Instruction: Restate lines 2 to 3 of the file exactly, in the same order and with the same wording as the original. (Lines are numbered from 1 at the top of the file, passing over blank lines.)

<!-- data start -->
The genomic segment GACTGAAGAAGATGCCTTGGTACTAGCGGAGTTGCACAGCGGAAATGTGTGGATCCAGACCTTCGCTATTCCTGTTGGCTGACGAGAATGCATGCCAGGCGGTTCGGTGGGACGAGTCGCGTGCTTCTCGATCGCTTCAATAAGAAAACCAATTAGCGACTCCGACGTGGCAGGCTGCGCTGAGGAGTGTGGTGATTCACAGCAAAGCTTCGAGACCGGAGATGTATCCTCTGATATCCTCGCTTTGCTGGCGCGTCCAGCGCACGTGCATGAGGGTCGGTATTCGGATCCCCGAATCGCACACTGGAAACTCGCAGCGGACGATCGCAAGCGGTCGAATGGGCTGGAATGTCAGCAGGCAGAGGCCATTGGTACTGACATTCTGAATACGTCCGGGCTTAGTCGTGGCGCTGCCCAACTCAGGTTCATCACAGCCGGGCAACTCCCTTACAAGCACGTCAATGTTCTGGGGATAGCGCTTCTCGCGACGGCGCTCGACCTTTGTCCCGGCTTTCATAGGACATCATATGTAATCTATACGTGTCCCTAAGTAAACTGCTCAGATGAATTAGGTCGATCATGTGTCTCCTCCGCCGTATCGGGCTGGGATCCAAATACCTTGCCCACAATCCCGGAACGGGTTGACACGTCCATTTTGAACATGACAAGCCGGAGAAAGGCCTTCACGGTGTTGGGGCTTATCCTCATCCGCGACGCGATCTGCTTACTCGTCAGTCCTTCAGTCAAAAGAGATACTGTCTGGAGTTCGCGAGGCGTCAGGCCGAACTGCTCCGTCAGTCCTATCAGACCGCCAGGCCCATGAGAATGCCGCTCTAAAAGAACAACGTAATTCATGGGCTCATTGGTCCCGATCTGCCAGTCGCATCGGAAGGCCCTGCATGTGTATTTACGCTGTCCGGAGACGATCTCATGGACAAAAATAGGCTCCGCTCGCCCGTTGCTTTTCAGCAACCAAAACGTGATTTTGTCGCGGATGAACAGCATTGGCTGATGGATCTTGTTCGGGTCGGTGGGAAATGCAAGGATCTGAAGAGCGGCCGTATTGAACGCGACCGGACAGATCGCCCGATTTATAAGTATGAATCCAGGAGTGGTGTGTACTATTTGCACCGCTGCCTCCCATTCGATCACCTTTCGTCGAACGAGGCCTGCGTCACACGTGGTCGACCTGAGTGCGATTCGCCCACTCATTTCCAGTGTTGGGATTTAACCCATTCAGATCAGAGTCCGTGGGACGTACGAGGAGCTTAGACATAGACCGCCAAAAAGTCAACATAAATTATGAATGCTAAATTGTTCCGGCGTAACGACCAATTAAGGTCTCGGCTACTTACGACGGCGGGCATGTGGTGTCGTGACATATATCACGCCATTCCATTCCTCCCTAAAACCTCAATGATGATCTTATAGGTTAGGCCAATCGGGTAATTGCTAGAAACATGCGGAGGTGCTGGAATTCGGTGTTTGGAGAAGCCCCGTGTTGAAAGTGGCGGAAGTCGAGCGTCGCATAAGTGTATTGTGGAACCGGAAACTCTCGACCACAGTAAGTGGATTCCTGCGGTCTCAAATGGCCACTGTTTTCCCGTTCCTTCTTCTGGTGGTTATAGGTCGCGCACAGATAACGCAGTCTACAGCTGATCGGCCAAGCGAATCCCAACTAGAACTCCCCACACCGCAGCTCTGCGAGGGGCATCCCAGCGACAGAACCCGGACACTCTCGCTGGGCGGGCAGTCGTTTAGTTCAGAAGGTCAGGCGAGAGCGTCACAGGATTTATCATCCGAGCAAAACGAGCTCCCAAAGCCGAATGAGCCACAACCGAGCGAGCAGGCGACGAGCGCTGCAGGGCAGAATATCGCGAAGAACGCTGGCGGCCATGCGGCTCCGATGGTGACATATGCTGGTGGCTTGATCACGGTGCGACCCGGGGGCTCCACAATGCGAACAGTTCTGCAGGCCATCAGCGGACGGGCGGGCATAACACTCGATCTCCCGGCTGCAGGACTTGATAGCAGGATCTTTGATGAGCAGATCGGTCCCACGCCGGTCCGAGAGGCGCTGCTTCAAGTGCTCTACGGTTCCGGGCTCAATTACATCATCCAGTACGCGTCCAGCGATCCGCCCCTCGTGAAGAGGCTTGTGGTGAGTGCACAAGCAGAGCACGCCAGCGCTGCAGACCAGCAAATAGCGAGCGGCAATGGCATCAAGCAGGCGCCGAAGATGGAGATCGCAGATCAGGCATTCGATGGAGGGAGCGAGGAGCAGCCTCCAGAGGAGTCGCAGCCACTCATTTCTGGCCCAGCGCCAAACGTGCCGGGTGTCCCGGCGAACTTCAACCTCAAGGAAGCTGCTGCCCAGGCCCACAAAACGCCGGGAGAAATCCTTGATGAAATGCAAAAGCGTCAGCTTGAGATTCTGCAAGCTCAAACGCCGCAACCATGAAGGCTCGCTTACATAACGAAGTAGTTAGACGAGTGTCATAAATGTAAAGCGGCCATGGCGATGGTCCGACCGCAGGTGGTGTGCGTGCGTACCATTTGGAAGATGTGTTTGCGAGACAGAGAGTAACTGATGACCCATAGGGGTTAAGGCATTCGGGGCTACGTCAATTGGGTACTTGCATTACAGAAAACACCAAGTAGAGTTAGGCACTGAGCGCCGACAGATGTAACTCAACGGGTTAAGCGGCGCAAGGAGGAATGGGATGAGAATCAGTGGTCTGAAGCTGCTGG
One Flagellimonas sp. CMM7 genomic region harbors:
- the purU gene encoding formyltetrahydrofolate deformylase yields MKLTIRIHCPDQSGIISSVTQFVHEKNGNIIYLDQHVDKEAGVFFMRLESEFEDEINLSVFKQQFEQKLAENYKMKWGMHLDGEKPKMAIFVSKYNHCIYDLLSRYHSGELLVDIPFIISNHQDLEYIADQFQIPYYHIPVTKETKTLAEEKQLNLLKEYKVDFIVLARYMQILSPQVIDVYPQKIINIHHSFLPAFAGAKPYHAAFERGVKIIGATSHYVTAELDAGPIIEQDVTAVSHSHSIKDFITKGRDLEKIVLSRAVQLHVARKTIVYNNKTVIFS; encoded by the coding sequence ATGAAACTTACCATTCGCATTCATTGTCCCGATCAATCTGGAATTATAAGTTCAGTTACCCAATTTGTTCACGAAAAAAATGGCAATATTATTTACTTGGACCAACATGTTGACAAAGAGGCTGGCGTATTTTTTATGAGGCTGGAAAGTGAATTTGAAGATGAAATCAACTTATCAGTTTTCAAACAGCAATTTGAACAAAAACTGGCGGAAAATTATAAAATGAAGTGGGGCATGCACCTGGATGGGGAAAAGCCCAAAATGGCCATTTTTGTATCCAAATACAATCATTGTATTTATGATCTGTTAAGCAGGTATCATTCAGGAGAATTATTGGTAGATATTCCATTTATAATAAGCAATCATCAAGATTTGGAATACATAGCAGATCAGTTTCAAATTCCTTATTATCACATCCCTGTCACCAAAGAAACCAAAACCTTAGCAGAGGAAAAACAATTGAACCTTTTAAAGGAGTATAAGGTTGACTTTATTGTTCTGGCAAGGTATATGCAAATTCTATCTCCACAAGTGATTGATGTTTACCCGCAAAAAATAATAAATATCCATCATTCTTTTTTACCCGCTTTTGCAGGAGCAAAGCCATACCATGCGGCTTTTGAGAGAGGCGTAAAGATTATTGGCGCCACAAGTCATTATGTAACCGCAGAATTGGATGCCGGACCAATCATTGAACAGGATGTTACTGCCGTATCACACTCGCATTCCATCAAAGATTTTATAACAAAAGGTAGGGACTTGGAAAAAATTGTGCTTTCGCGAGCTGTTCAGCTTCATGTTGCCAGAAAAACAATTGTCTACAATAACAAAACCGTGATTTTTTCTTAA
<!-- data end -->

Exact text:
One Flagellimonas sp. CMM7 genomic region harbors:
- the purU gene encoding formyltetrahydrofolate deformylase yields MKLTIRIHCPDQSGIISSVTQFVHEKNGNIIYLDQHVDKEAGVFFMRLESEFEDEINLSVFKQQFEQKLAENYKMKWGMHLDGEKPKMAIFVSKYNHCIYDLLSRYHSGELLVDIPFIISNHQDLEYIADQFQIPYYHIPVTKETKTLAEEKQLNLLKEYKVDFIVLARYMQILSPQVIDVYPQKIINIHHSFLPAFAGAKPYHAAFERGVKIIGATSHYVTAELDAGPIIEQDVTAVSHSHSIKDFITKGRDLEKIVLSRAVQLHVARKTIVYNNKTVIFS; encoded by the coding sequence ATGAAACTTACCATTCGCATTCATTGTCCCGATCAATCTGGAATTATAAGTTCAGTTACCCAATTTGTTCACGAAAAAAATGGCAATATTATTTACTTGGACCAACATGTTGACAAAGAGGCTGGCGTATTTTTTATGAGGCTGGAAAGTGAATTTGAAGATGAAATCAACTTATCAGTTTTCAAACAGCAATTTGAACAAAAACTGGCGGAAAATTATAAAATGAAGTGGGGCATGCACCTGGATGGGGAAAAGCCCAAAATGGCCATTTTTGTATCCAAATACAATCATTGTATTTATGATCTGTTAAGCAGGTATCATTCAGGAGAATTATTGGTAGATATTCCATTTATAATAAGCAATCATCAAGATTTGGAATACATAGCAGATCAGTTTCAAATTCCTTATTATCACATCCCTGTCACCAAAGAAACCAAAACCTTAGCAGAGGAAAAACAATTGAACCTTTTAAAGGAGTATAAGGTTGACTTTATTGTTCTGGCAAGGTATATGCAAATTCTATCTCCACAAGTGATTGATGTTTACCCGCAAAAAATAATAAATATCCATCATTCTTTTTTACCCGCTTTTGCAGGAGCAAAGCCATACCATGCGGCTTTTGAGAGAGGCGTAAAGATTATTGGCGCCACAAGTCATTATGTAACCGCAGAATTGGATGCCGGACCAATCATTGAACAGGATGTTACTGCCGTATCACACTCGCATTCCATCAAAGATTTTATAACAAAAGGTAGGGACTTGGAAAAAATTGTGCTTTCGCGAGCTGTTCAGCTTCATGTTGCCAGAAAAACAATTGTCTACAATAACAAAACCGTGATTTTTTCTTAA